A naïve young man is working on a logging camp beside a turbulent river. When it closes for winter, he opts to stay for the experience. He meets a woman who was the girlfriend to the boss ... See full summary »
A mug and a jane: Dorothy knows that every guy is going to make a pass at her; Eddie knows that every gal wastes her money on good times. He's saving to open a repair shop. When the two of them meet, they can't believe they get along. One evening he leaves her waiting in the rain; she finds his apartment and reads him the riot act. They end up spooning and napping until 4 AM. She's afraid of her brother, who's her guardian, so Eddie figures she should tell her brother that she's getting married the next morning. Dorothy tries out the story but knows Eddie won't show up. It's the first of a series of promises, fears, miscalculations, and hard knocks. Where will they end up?Written by
(1930). Stage Play: Bad Girl. Drama. Written by Brian Marlowe [credited as Brian Marlow] and Viña Delmar. Directed by Marion Gering. Hudson Theatre: 2 Oct 1930- Dec 1930 (closing date unknown/85 performances). Cast: Sascha Beaumont (as "Maude"), Lawrence Bolton (as "Pat"), Emily Graham (as "Mrs. Vernon"), Joan Harmon (as "Miss Lambert"), Martin Howe (as "Doctor Stewart"), Angela Jacobs (as "Mrs. Lensky"), Paul Kelly (as "Eddie"), Eleanor Merlin (as "Miss Parsons"), Grace Morse (as "Miss Brown"), 'William Pawley (I)' (as "Jim") [final Broadway role], Sylvia Sidney (as "Dot"), Walter Vaughn (as "Ted"), Joan Winters (as "Sue"), Charlotte Wynters (as "Edna"). Produced by Robert V. Newman. Note: Filmed by Fox Film Corporation as Bad Girl (1931) (William Pawley played the role of Dorothy's brother in the stage version, and reprises his role in the film). See more »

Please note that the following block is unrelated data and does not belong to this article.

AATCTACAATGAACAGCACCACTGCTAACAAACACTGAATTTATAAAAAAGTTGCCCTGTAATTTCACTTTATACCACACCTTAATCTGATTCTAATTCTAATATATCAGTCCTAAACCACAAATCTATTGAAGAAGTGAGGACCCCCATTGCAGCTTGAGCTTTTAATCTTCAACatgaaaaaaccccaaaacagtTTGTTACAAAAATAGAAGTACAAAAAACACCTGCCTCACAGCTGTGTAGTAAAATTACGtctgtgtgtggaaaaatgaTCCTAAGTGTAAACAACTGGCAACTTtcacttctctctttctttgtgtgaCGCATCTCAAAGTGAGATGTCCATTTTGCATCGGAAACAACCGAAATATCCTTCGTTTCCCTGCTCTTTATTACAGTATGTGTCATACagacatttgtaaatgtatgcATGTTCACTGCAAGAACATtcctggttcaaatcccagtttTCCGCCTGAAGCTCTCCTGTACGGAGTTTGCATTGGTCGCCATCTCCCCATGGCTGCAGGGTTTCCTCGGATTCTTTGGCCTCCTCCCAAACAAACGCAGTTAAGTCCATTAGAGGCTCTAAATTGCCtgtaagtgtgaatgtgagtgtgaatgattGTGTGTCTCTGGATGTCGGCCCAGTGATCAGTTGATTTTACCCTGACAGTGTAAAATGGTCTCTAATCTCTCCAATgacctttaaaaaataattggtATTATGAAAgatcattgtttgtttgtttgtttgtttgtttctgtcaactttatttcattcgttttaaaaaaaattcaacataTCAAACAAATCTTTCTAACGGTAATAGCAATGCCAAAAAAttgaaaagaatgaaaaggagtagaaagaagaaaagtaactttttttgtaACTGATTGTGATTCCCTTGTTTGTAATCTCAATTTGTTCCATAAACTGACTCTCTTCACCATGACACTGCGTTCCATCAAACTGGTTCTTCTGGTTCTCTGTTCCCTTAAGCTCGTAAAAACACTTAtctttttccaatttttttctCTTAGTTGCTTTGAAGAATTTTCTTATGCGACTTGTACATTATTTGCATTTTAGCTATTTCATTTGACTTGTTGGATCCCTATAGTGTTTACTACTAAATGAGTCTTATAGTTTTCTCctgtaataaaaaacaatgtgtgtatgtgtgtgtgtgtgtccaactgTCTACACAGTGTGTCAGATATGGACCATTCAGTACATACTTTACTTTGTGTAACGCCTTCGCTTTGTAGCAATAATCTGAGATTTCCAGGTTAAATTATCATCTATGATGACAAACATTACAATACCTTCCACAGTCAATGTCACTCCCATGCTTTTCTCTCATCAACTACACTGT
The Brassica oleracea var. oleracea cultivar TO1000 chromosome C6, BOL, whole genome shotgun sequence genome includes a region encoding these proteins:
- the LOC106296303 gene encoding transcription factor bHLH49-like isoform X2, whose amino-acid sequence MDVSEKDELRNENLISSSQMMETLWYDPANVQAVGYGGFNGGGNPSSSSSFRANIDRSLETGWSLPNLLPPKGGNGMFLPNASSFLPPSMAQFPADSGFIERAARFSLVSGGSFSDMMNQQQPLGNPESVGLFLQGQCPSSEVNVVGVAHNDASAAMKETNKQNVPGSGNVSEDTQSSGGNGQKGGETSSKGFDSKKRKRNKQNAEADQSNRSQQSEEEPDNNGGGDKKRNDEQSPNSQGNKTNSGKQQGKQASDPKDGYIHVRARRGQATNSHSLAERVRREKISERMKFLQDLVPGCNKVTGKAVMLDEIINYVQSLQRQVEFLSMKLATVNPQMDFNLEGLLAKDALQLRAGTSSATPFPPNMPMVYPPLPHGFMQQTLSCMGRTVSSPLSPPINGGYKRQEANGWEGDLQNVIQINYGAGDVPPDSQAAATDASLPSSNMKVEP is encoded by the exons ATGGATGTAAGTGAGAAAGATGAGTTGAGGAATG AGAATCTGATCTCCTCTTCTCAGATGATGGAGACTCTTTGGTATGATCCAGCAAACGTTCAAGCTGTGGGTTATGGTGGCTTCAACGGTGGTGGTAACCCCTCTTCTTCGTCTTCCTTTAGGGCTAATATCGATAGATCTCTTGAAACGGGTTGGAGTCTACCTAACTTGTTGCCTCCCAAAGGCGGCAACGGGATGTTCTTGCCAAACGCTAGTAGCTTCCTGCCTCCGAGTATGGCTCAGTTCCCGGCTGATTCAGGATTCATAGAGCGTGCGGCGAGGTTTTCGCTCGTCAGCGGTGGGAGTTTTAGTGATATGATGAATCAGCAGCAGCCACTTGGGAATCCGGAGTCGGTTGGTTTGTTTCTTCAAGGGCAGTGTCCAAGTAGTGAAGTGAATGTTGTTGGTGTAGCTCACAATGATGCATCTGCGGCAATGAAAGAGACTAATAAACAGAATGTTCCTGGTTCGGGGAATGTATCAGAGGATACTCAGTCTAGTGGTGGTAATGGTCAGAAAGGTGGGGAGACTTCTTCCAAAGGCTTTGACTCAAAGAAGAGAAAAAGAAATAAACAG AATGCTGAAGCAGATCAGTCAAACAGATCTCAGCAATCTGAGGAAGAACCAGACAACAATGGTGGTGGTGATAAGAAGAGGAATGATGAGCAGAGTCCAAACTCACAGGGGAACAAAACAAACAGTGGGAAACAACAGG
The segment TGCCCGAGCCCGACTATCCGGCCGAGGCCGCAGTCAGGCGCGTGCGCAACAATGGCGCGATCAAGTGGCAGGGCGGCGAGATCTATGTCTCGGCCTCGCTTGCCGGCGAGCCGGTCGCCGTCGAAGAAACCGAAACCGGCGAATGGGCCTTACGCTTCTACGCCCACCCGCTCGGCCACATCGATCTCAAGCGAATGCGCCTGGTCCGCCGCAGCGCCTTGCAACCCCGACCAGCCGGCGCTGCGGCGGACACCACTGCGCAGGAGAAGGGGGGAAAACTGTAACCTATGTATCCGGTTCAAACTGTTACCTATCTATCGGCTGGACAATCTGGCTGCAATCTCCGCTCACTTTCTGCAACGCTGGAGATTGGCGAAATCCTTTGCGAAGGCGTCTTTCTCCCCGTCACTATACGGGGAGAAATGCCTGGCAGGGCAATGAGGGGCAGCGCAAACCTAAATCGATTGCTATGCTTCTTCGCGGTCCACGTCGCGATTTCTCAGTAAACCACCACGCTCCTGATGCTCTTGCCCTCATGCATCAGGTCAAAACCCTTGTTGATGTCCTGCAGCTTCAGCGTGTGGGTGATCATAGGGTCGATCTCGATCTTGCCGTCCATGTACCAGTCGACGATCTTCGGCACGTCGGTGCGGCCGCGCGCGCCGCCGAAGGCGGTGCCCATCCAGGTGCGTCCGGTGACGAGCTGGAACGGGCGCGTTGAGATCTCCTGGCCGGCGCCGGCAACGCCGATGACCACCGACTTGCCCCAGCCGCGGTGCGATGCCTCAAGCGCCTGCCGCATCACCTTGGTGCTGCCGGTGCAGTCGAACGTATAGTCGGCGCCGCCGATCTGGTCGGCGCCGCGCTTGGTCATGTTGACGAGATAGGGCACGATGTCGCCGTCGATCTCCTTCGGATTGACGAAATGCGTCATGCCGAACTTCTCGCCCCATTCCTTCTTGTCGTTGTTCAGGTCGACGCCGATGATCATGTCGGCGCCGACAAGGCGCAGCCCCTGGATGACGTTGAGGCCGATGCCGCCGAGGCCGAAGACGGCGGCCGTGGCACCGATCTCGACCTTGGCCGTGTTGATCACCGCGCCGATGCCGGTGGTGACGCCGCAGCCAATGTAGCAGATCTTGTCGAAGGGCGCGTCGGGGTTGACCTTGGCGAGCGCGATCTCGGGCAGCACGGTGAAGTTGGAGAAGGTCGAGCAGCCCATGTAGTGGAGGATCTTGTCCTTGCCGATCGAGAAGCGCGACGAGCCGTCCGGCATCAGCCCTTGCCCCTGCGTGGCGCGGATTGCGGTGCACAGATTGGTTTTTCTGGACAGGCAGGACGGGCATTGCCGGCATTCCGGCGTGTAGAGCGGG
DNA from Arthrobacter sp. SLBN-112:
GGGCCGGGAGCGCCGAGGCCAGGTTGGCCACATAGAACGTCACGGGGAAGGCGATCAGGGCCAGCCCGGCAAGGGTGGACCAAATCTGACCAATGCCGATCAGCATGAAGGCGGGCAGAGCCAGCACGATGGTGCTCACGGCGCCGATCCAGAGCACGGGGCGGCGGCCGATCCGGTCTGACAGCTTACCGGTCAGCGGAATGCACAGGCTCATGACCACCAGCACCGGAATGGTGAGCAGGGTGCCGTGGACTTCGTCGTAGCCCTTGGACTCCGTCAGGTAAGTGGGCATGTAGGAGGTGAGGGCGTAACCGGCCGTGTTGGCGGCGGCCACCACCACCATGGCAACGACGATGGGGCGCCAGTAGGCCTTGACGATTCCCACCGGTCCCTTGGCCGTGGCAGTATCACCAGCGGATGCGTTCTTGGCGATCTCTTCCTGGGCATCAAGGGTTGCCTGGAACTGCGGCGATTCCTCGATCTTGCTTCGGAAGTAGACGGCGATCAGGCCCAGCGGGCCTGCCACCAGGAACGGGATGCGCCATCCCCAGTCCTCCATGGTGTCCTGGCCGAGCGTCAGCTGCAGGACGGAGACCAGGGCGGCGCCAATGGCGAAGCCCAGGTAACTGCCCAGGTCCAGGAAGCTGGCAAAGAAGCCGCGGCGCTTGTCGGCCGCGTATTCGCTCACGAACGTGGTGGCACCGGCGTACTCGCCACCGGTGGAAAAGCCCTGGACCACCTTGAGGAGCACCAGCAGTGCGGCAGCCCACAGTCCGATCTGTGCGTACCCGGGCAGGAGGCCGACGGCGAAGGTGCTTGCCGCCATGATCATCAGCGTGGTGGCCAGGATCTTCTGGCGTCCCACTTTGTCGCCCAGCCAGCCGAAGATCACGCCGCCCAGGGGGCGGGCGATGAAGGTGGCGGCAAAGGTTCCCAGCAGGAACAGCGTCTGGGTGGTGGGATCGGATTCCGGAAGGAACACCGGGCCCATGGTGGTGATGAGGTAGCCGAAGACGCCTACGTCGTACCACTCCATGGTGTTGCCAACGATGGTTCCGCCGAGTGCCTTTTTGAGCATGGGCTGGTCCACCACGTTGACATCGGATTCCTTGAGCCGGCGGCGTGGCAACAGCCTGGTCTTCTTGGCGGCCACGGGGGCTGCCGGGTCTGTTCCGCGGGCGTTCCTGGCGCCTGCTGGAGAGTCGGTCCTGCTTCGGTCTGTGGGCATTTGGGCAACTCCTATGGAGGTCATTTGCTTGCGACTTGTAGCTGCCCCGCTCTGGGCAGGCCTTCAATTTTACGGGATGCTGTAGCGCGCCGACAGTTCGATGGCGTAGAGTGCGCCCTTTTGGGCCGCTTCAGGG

At 34:06, the position of Dot's hands on her knees change, and the blanket also shifts, going from a quilted square pattern to a swoop line. See more »
I gotta go upstairs now. You see, my mother's dead, and my brother's boss of the house. He gets sore when I stay out late. You know, he's careful for me. But as Edna says, you can't watch a girl hard enough to keep her good if she don't want to be.
See more »
Bad Girl is included in the new Murnau/Borzage and Fox collection,and kudos to them for making it available! Though an excellent little slice of life film from the Depression Era, I definitely wouldn't say that it compares with Borzage's timeless silent romances, though Borzage's recurrent theme of love conquering all is here to.The lead actors,Sally Eilers, and James Dunn, both do fine jobs, especially Dunn, who paints a very realistic portrait of a "regular Joe", decent kind of a guy. His performance rings true, and he later made a comeback, winning the Oscar for Best Supporting Actor in A Tree Grows in Brooklyn.(1945) This is the story of a young couple's struggle to make it through marriage, finances, and becoming parents. The background story of what was considered "making it" in a poor economy is especially pertinent today. Dunn's character, Eddie Collins, thought it was opening his own radio shop, providing his wife with an elaborately furnished apartment, and getting her the best doctor for her delivery. Not so different from what young couples are facing today! The film is sometimes a bit too wordy, but the slang of the time is a hoot! As one of Borzage's smaller films, it's worth a watch.
25 of 27 people found this review helpful.
Was this review helpful to you?
| Report this